Shuttle SB77G5 - i875 LGA775 Socketed XPC

Article Index

BIOS Menus and Overclocking Results

 

The FB77 motherboard that the SB77G5 is built upon, is equipped with an Award BIOS version that we've all come to know and love over the years.  All the features and tweaks you would expect to see in a full sized system implementation, can also be found in the SB77G5's menu options.

The BIOS: Shuttle SB77G5 XPC
Standard Issue Award with all the trimmings

      

      

There's a good range of ability to tweak bus and interface speeds, as well as manipulate various voltage settings, should you want to try your hand at overclocking.  CPU FSB settings of up to 355MHz should allow for "unofficial" support of Intel's latest 1066MHz (266X4) FSB Pentium 4 Extreme Edition processors and we'll show you more on that in the follow overclocking section here.  There are also DDR266 (a 3:2 divider ratio) DDR320 (5:4) and DDR400 (1:1) settings, which allow the end user to manipulate FSB speeds to accommodate RAM speeds, keeping them within a reasonable range of their specs in conjunction with an overclock of the CPU.  Voltages settings are available in .125 volt increments for the CPU and  .1 volt increments for system memory, however we would have liked a bit more high end settings beyond 2.9V for the memory options, even though it is admittedly rare that voltage levels that high are required for stability.

Then there's the "secret sauce" that Shuttle employs to keep the SB77G5 and many others in their XPC line-up cool and quiet during operation, "Smart Fan" and "CPU Temp Tag".  Smart fan automatically adjusts fans speeds according to the CPU Temp Tag setting in the BIOS.  Then, depending on the number of degrees over the CPU Temp Tag setting, the fan will adjust its speed from 950 RPM to over 2100 RPM, in order to compensate for the added heat build up.  We found this feature to be a really nice tool in striking that all important balance between acoustics and system or CPU temperature control.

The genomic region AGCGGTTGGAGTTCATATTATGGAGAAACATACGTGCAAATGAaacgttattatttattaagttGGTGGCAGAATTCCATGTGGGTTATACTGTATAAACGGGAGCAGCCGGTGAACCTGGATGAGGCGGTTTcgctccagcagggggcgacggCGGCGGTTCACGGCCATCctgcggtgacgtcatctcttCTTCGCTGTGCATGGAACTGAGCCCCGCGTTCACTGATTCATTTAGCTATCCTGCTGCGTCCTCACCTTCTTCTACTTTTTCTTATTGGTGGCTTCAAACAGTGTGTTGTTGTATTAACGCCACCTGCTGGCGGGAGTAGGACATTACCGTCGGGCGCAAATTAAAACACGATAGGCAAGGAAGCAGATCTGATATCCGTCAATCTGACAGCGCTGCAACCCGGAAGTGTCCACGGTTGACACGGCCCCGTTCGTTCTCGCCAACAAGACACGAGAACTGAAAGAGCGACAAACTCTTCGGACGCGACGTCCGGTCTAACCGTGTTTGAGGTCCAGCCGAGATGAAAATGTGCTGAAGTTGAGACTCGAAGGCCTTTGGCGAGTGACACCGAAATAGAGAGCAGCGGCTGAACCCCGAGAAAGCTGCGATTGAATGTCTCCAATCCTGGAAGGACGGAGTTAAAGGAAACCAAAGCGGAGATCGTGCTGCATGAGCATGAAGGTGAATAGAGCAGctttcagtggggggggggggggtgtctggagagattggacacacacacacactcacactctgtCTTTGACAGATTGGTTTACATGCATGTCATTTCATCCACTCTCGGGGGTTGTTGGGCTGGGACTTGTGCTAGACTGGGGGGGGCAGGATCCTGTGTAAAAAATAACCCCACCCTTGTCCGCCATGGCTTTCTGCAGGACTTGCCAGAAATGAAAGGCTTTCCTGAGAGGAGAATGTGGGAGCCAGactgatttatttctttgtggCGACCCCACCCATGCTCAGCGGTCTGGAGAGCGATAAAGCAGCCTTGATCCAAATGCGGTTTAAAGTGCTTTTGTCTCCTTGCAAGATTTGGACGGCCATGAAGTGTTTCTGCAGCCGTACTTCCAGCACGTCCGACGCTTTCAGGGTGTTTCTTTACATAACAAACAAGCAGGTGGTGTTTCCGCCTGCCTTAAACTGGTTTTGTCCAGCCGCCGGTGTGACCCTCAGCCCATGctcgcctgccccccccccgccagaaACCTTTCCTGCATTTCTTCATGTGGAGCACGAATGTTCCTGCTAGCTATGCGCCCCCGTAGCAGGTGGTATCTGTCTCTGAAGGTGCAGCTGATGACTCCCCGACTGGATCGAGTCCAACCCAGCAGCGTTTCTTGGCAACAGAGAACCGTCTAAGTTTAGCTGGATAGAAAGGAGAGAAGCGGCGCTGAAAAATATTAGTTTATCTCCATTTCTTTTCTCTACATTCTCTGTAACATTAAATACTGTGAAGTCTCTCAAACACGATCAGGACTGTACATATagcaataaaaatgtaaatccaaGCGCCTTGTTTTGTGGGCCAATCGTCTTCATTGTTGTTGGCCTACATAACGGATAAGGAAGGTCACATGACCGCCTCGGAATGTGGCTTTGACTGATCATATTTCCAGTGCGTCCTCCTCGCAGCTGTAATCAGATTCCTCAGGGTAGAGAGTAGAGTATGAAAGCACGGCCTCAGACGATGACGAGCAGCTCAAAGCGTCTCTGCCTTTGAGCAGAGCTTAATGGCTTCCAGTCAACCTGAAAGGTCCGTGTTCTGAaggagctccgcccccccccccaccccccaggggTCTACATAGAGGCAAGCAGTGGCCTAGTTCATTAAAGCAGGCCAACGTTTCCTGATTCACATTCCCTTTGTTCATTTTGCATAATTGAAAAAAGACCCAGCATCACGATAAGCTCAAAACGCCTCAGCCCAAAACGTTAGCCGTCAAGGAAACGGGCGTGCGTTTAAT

Overclocking The Shuttle SB77G5 XPC
A hot little Prescott in a small box - 1066MHz FSB Capable?

Our efforts in overclocking the SB77G5 were met with impressive results, although frankly we didn't go into this experiment expecting all that much from such a little enclosure housing Intel's 3.6GHz Prescott CPU, which we've come to discover runs just a tad hot under the collar.


CPU @ 3.92GHz

Multimedia @ 3.92GHz

Memory @ 436MHz

However, with a little finesse, a 1.4V CPU core voltage setting and a 2.9V setting for our RAM, we had the SB77G5 running at a stable 3.9GHz CPU speed and our Kingston DDR memory at 436MHz, although we had to set the fan setting in the BIOS to "mid" in order to keep heat in check.  This was a 2100 RPM fan speed setting and the resultant noise was completely tolerable but a lot less stealthy than while in "Smart Fan" mode.  Our Prescott 3.6GHz processor, running at 3.9GHz, hovered in the 65oC range, which is a bit on the warm side but things were stable regardless.  We were more than impressed at the SB77G5's ability to overclock, so we decided to look at one more experiment, from a different angle, that of at 1066MHz front side bus speed.  A ghost of things to come perhaps?

 


P4 3.6GHz Prescott
At 3.73GHz - 1066MHz FSB

We thought it would make sense to look at an optimal setting for a processor, like the 3.46GHz P4 EE or the upcoming 1066MHz FSB Prescott with 2MB of L2 cache, that Intel is rumored to be unleashing in Q1 of '05.  So, with that in mind, we took the divider of our 3.6GHz Prescott core, down to 14X from 18X and bumped the system bus speed up to 266MHz, which yields our 1066MHz FSB.  With a DDR320 divisor setting in the BIOS, our memory was clocked in at 425MHz and the CPU was set at 3.73GHz with its 14X multiplier on a 266MHz bus.  Things were very stable at this speed and it helped lend proof that the SB77G5 should by all rights, unofficially support 1066MHz FSB based Pentium 4 processors moving forward.  We contacted Shuttle on this topic and they gave us the standard issue that the 1066 FSB Pentium 4 CPU is not "officially" supported at this time but off the record we got a wink and a nod. That's good enough for us but you'll be running things at your own risk of course.  Nothing like a global "cover-your-butt" statement which is always the case in matters of overclocking!

Tags:  Shuttle, PC, XPC, LG, XP, SoC, socket, LGA775, LGA, A7, TED, socketed, K

Related content

Comments

Show comments blog comments powered by Disqus